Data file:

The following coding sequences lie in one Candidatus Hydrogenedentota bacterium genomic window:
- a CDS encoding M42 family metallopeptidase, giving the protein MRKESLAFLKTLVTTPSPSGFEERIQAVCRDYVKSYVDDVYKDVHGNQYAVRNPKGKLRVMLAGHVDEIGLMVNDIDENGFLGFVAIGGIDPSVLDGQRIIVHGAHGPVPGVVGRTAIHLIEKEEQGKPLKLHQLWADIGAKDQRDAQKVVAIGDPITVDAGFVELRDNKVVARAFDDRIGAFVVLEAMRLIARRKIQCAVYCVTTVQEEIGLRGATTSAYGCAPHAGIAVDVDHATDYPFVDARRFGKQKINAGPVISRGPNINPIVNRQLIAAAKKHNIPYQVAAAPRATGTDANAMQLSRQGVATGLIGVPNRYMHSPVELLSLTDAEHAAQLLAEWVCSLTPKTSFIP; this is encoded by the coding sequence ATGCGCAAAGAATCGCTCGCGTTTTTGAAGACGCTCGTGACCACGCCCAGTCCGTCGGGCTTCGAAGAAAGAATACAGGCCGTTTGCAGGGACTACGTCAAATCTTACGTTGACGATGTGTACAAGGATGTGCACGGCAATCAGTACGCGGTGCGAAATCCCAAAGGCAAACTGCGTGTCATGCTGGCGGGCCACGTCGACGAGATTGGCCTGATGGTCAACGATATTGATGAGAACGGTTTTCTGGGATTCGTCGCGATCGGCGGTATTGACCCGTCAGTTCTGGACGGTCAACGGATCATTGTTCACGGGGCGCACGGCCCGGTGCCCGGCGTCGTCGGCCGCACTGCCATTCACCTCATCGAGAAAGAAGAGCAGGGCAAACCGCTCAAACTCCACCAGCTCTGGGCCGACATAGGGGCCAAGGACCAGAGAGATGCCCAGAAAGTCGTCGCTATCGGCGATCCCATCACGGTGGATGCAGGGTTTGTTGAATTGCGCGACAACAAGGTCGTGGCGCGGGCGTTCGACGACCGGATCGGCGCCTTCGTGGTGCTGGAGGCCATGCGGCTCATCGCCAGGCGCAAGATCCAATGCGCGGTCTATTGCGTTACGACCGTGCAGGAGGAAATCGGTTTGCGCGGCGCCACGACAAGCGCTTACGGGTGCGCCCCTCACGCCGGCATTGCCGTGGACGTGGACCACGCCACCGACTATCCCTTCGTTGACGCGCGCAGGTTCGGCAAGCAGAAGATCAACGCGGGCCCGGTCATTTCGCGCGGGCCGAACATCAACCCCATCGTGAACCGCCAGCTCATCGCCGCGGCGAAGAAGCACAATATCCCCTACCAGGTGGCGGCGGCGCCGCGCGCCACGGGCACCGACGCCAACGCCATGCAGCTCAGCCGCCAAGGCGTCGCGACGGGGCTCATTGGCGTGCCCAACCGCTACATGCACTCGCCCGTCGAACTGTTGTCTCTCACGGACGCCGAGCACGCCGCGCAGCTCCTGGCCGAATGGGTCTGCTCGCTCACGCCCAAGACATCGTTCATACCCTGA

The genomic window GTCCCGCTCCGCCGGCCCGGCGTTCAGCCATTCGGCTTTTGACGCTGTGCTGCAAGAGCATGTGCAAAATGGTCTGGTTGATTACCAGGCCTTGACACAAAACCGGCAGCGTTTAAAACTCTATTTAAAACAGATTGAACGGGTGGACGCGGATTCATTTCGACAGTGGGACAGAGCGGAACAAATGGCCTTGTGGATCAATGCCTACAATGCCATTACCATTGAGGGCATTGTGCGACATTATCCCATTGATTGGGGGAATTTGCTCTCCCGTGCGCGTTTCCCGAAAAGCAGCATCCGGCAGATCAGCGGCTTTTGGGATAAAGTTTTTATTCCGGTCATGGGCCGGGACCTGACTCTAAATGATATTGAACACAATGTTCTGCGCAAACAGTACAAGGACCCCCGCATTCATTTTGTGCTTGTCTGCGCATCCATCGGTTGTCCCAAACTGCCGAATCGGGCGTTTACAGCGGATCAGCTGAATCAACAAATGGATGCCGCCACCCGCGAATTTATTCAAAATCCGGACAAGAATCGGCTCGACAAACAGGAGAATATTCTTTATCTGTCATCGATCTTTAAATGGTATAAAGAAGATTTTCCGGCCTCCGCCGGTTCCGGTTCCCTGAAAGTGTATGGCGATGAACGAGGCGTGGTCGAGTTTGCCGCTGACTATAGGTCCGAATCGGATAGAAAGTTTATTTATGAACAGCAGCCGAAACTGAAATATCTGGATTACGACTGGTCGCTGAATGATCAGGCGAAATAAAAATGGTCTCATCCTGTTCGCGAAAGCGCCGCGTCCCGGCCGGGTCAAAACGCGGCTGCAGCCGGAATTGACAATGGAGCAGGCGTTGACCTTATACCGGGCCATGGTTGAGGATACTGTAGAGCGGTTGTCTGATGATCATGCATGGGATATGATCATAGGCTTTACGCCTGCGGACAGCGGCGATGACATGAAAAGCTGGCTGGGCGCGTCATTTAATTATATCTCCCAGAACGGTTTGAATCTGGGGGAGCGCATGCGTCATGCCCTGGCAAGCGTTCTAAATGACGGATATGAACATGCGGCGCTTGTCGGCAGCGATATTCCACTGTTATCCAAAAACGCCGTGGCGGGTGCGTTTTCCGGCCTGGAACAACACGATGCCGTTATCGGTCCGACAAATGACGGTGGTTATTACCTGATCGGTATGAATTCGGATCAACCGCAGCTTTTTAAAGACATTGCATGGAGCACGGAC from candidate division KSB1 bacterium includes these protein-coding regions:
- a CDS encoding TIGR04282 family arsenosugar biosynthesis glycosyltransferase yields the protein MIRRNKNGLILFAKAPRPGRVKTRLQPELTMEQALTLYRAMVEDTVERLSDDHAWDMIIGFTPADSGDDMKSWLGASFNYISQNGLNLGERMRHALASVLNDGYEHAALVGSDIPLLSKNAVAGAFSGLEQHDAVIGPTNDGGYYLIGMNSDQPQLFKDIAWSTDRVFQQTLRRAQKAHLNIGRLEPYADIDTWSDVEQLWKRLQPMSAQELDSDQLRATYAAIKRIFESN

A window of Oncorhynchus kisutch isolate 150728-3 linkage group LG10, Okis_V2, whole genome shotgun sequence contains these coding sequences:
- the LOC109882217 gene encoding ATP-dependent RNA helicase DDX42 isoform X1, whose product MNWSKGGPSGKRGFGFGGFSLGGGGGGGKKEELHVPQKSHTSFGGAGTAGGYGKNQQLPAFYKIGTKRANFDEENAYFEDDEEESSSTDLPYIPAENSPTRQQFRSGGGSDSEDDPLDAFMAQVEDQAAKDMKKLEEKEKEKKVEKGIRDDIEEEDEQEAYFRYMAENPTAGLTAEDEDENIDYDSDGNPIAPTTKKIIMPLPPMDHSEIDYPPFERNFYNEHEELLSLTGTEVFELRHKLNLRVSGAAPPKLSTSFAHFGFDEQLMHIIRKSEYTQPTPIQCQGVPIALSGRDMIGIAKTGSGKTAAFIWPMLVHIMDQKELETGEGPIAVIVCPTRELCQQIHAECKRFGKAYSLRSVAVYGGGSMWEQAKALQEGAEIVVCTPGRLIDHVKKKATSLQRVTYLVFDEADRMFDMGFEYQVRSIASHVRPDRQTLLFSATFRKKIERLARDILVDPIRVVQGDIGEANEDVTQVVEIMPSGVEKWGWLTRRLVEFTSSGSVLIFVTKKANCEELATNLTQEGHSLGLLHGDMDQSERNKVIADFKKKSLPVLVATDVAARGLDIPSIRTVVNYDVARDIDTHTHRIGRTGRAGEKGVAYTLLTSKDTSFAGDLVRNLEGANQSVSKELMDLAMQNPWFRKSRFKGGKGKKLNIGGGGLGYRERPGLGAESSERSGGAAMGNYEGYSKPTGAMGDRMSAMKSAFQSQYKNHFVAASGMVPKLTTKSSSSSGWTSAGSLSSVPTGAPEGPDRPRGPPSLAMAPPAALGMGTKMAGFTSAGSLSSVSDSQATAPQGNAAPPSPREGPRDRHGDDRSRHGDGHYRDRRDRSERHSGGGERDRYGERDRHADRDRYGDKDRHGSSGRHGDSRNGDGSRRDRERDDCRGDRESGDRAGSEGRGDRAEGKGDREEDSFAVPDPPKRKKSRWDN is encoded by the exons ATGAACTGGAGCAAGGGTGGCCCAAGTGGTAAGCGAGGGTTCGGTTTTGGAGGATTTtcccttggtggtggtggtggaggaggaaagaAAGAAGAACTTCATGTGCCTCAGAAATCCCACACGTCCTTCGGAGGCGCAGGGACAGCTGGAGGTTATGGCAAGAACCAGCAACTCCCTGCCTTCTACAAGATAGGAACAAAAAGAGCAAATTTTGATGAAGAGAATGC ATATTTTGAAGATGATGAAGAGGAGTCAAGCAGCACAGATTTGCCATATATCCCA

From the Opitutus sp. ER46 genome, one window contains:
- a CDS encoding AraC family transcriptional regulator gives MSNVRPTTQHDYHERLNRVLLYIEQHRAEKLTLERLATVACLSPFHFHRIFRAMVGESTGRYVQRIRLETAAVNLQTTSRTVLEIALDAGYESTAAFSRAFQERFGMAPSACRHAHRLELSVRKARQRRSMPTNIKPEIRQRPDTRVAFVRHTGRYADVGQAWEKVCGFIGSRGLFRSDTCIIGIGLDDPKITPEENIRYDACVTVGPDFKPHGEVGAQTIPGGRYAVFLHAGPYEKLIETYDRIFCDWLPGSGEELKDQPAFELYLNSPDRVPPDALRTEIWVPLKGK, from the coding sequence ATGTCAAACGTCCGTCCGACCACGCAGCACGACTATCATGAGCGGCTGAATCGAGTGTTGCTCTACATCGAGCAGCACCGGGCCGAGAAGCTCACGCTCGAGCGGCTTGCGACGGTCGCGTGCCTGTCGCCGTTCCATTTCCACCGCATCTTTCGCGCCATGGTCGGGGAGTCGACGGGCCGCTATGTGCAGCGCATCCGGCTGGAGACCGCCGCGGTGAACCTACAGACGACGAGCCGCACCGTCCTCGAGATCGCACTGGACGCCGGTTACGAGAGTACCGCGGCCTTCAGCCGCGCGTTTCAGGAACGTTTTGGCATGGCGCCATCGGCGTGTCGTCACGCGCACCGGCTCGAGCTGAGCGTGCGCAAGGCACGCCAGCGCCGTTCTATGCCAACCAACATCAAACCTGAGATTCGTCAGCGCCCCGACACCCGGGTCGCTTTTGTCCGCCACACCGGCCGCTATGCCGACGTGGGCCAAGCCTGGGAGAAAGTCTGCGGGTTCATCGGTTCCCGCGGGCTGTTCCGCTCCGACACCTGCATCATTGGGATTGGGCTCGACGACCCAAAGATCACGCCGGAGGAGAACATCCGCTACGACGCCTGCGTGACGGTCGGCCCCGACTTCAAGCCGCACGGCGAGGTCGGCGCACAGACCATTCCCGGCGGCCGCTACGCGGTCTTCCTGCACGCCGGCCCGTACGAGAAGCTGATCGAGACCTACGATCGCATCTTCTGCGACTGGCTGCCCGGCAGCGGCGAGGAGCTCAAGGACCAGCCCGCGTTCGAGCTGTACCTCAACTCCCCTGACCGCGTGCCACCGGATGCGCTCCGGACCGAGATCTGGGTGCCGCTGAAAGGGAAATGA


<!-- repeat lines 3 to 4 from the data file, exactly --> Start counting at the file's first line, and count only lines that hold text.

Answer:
The genomic window GTCCCGCTCCGCCGGCCCGGCGTTCAGCCATTCGGCTTTTGACGCTGTGCTGCAAGAGCATGTGCAAAATGGTCTGGTTGATTACCAGGCCTTGACACAAAACCGGCAGCGTTTAAAACTCTATTTAAAACAGATTGAACGGGTGGACGCGGATTCATTTCGACAGTGGGACAGAGCGGAACAAATGGCCTTGTGGATCAATGCCTACAATGCCATTACCATTGAGGGCATTGTGCGACATTATCCCATTGATTGGGGGAATTTGCTCTCCCGTGCGCGTTTCCCGAAAAGCAGCATCCGGCAGATCAGCGGCTTTTGGGATAAAGTTTTTATTCCGGTCATGGGCCGGGACCTGACTCTAAATGATATTGAACACAATGTTCTGCGCAAACAGTACAAGGACCCCCGCATTCATTTTGTGCTTGTCTGCGCATCCATCGGTTGTCCCAAACTGCCGAATCGGGCGTTTACAGCGGATCAGCTGAATCAACAAATGGATGCCGCCACCCGCGAATTTATTCAAAATCCGGACAAGAATCGGCTCGACAAACAGGAGAATATTCTTTATCTGTCATCGATCTTTAAATGGTATAAAGAAGATTTTCCGGCCTCCGCCGGTTCCGGTTCCCTGAAAGTGTATGGCGATGAACGAGGCGTGGTCGAGTTTGCCGCTGACTATAGGTCCGAATCGGATAGAAAGTTTATTTATGAACAGCAGCCGAAACTGAAATATCTGGATTACGACTGGTCGCTGAATGATCAGGCGAAATAAAAATGGTCTCATCCTGTTCGCGAAAGCGCCGCGTCCCGGCCGGGTCAAAACGCGGCTGCAGCCGGAATTGACAATGGAGCAGGCGTTGACCTTATACCGGGCCATGGTTGAGGATACTGTAGAGCGGTTGTCTGATGATCATGCATGGGATATGATCATAGGCTTTACGCCTGCGGACAGCGGCGATGACATGAAAAGCTGGCTGGGCGCGTCATTTAATTATATCTCCCAGAACGGTTTGAATCTGGGGGAGCGCATGCGTCATGCCCTGGCAAGCGTTCTAAATGACGGATATGAACATGCGGCGCTTGTCGGCAGCGATATTCCACTGTTATCCAAAAACGCCGTGGCGGGTGCGTTTTCCGGCCTGGAACAACACGATGCCGTTATCGGTCCGACAAATGACGGTGGTTATTACCTGATCGGTATGAATTCGGATCAACCGCAGCTTTTTAAAGACATTGCATGGAGCACGGAC from candidate division KSB1 bacterium includes these protein-coding regions:
- a CDS encoding TIGR04282 family arsenosugar biosynthesis glycosyltransferase yields the protein MIRRNKNGLILFAKAPRPGRVKTRLQPELTMEQALTLYRAMVEDTVERLSDDHAWDMIIGFTPADSGDDMKSWLGASFNYISQNGLNLGERMRHALASVLNDGYEHAALVGSDIPLLSKNAVAGAFSGLEQHDAVIGPTNDGGYYLIGMNSDQPQLFKDIAWSTDRVFQQTLRRAQKAHLNIGRLEPYADIDTWSDVEQLWKRLQPMSAQELDSDQLRATYAAIKRIFESN